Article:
Victor Ogunje in Ado Ekiti
The Vice Chancellor, Federal University, Oye Ekiti (FUOYE), Prof. Kayode Soremekun yesterday disclosed that the institution would offer the best Faculty of Law in the country about a decade after its establishment.
Soremekun, a visiting member of the Guardian Editorial Board, assured Nigerians seeking to pursue quality career in legal education that FUOYE was ready to make it accessible to them without unnecessary bottleneck and unbearable financial burden.
He gave this assurance yesterday when he received the leadership of the Council on Legal Education (CLE) in Oye Ekiti while inspecting and verifying facilities already put in place for the commencement of programmes in institution’s law faculty.
The Director General of the council, Prof. Isa Hayatu-Ciroma (SAN) led the team comprising the President of Council of Attorney-Generals in Nigeria, Mr Ibrahim Sanni Mohammed (SAN); a representative of the Nigerian Bar Association, Mr Aminu Gadanya and a director in the CLE, Mrs Elizabeth Max-Uba, among others.
The council had granted accreditation to FUOYE in 2019 to begin the law faculty, which the vice chancellor promised to be the best in the federation, citing infrastructure and personnel already arrayed for its take-off.
During the assessment visit, Soremekun said FUOYE worked for the creation of the faculty to deepen access “to the legal profession and remove the fear of exclusiveness that people may erroneously have to pursue and make a career in the profession in Nigeria.”
To buttress the university’s position, the Vice Chancellor said some prominent legal icons “have asked me why we want to start law again in Ekiti knowing that Ekiti State University and Afe Babalola University are already established centres of training in the state.
“We want to serve that poor village boy and girl who cannot access such training in those places and deepen the penetration of legal training not only for Ekiti people, but across the federation and increase accessibility for the finest legal training that Nigeria can provide.”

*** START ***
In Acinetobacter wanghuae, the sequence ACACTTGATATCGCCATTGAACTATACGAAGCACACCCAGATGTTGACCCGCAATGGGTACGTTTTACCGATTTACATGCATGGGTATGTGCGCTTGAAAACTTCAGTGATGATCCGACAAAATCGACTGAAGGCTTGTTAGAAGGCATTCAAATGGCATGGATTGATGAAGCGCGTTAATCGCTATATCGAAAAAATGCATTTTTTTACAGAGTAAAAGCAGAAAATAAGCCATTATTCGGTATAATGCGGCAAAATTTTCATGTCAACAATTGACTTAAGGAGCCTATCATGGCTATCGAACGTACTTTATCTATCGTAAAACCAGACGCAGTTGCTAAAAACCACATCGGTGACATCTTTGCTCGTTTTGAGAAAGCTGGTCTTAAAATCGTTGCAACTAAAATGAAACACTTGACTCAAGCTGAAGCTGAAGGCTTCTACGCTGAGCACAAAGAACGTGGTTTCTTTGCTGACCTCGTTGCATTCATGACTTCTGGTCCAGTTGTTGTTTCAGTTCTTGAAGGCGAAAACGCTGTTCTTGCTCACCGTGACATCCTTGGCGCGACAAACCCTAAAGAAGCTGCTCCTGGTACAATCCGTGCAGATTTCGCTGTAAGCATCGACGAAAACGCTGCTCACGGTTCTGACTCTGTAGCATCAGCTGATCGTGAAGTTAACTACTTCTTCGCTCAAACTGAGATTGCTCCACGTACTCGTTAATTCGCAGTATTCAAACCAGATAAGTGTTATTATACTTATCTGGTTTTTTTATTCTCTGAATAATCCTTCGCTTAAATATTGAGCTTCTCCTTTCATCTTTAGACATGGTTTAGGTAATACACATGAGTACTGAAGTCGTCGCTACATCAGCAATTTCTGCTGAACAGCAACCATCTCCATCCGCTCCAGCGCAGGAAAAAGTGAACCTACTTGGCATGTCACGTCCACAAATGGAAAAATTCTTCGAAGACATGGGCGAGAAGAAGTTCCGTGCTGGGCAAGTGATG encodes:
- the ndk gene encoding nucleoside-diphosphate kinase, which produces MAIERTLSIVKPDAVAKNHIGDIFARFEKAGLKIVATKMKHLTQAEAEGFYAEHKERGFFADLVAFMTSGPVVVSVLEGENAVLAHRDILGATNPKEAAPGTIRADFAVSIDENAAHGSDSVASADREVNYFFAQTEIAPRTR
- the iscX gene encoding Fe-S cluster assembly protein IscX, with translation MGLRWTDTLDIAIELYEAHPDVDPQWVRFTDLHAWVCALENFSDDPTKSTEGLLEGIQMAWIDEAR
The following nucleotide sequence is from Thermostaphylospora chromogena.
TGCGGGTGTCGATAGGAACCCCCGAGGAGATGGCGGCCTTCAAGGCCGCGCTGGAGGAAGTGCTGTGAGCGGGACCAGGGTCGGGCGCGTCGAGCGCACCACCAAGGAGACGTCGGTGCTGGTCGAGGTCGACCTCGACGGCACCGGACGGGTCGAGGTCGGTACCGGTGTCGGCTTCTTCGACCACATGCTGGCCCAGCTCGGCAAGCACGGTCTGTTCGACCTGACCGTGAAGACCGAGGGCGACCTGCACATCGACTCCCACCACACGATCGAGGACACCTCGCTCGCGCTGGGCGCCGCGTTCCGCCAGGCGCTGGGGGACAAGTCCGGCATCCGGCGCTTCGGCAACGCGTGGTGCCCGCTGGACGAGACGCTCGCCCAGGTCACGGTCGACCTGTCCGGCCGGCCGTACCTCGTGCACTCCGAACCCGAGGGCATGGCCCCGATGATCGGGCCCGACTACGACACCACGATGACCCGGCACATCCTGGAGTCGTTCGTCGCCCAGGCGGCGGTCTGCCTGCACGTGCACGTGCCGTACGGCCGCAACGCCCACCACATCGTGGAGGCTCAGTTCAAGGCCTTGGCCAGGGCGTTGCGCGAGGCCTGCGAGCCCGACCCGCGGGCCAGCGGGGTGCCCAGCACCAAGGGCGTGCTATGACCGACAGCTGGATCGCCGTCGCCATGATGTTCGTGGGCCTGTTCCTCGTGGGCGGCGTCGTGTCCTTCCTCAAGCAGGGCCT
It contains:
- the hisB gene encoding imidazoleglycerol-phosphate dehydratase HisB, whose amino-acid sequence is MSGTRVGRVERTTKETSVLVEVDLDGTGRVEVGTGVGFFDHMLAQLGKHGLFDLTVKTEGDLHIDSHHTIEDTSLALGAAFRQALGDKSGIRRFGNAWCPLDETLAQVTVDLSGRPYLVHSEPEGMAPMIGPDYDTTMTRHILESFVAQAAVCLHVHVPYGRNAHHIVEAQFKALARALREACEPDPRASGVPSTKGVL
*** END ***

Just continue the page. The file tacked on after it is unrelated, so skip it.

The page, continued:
The council had paid a verification visitation to the Federal University Oye Ekiti where it inspected facilities earmarked for the take-off of the university’s new faculty of law.
The CLE tour came on the heels of a similar visit by the officials of Council for Regulation of Engineering in Nigeria (COREN) who came for the accreditation of some engineering courses in the university.
The COREN delegation was led by the leader of its Accreditation Team, Baba Ankali who took good notice of FUOYE’s high quality manpower and teaching in all the engineering departments, as well as its efficient staff training and re-training programme.
Ankali said: “We noticed the highly committed and competent lecturers and technical staff, we observed the staff development scheme, particularly in sponsorship to acquire degree is in place.”.
The vice chancellor said in line with the tradition of FUOYE to always ensure excellence and quality in services and products and in order to prevent a sudden break in transmission after take-off which had happened to some universities in the past, the university had earnestly waited for the CLE’s verification visitation and endorsement, even though the school had long obtained the approval of the National University Commission to begin the law faculty.
He said: “My main concern is that you bring in students and there is an air of un-certainty. NUC has approved it, but CLE has not. That is why we have been waiting, praying earnestly for this day.”
The Director-General recalled previous efforts by FUOYE and pressure from the Nigerian Law School to bring him and his team to the university to see facilities and other preparations for the take-of the law school.
The COREN lauded the staff-student ratio of the university and also gave excellent remark on the number of laboratories available to students which he said was commendable and challenged the students to let this bear on the practical skills they bringing to employers after graduation.
He had earlier expressed serious concern about the gulf of difference that often play out where academically sound and excellent engineering graduates were unable to exhibit correlating practical skills when employed after graduation.